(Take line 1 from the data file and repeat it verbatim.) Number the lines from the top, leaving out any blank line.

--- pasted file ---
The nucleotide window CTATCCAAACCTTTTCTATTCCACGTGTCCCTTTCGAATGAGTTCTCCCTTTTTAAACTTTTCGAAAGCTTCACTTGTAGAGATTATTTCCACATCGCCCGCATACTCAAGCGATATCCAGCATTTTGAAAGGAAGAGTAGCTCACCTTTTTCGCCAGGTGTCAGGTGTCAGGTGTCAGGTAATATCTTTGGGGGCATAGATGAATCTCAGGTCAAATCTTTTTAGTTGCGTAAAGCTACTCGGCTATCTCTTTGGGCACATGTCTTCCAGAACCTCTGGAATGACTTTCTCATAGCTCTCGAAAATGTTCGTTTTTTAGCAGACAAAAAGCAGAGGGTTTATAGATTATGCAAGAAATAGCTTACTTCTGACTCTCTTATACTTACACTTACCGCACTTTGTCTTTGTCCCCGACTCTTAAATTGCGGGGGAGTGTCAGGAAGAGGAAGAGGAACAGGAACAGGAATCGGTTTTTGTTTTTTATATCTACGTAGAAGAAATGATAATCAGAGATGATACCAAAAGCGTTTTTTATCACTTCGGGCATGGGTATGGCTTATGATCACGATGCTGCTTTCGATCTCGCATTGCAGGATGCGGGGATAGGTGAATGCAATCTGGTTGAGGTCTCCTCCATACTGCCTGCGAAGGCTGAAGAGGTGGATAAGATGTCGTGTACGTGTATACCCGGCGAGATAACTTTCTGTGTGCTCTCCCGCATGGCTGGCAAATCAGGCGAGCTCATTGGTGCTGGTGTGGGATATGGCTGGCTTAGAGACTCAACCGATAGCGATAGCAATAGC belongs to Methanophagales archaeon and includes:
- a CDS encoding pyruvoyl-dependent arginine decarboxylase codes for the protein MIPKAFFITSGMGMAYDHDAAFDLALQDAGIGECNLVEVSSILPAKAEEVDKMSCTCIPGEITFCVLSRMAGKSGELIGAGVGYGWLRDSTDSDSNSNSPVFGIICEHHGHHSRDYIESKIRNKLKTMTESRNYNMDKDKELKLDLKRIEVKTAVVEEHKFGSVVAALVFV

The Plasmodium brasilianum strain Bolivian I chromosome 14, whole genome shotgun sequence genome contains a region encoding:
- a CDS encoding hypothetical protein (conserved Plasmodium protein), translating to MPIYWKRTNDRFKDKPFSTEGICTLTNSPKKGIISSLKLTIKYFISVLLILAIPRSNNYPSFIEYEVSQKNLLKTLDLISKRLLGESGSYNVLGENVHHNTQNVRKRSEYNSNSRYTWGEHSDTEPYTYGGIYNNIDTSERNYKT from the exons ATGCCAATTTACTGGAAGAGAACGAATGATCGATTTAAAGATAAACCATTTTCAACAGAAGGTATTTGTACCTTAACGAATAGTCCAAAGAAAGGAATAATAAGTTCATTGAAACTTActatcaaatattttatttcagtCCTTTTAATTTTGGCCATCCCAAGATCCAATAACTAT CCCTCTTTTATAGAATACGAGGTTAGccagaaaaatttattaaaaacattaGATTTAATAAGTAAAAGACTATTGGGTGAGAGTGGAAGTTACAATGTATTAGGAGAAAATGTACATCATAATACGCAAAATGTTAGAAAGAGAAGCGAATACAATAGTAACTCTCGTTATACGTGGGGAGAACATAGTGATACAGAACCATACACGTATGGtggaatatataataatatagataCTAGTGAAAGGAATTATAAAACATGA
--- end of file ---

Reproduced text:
The nucleotide window CTATCCAAACCTTTTCTATTCCACGTGTCCCTTTCGAATGAGTTCTCCCTTTTTAAACTTTTCGAAAGCTTCACTTGTAGAGATTATTTCCACATCGCCCGCATACTCAAGCGATATCCAGCATTTTGAAAGGAAGAGTAGCTCACCTTTTTCGCCAGGTGTCAGGTGTCAGGTGTCAGGTAATATCTTTGGGGGCATAGATGAATCTCAGGTCAAATCTTTTTAGTTGCGTAAAGCTACTCGGCTATCTCTTTGGGCACATGTCTTCCAGAACCTCTGGAATGACTTTCTCATAGCTCTCGAAAATGTTCGTTTTTTAGCAGACAAAAAGCAGAGGGTTTATAGATTATGCAAGAAATAGCTTACTTCTGACTCTCTTATACTTACACTTACCGCACTTTGTCTTTGTCCCCGACTCTTAAATTGCGGGGGAGTGTCAGGAAGAGGAAGAGGAACAGGAACAGGAATCGGTTTTTGTTTTTTATATCTACGTAGAAGAAATGATAATCAGAGATGATACCAAAAGCGTTTTTTATCACTTCGGGCATGGGTATGGCTTATGATCACGATGCTGCTTTCGATCTCGCATTGCAGGATGCGGGGATAGGTGAATGCAATCTGGTTGAGGTCTCCTCCATACTGCCTGCGAAGGCTGAAGAGGTGGATAAGATGTCGTGTACGTGTATACCCGGCGAGATAACTTTCTGTGTGCTCTCCCGCATGGCTGGCAAATCAGGCGAGCTCATTGGTGCTGGTGTGGGATATGGCTGGCTTAGAGACTCAACCGATAGCGATAGCAATAGC belongs to Methanophagales archaeon and includes: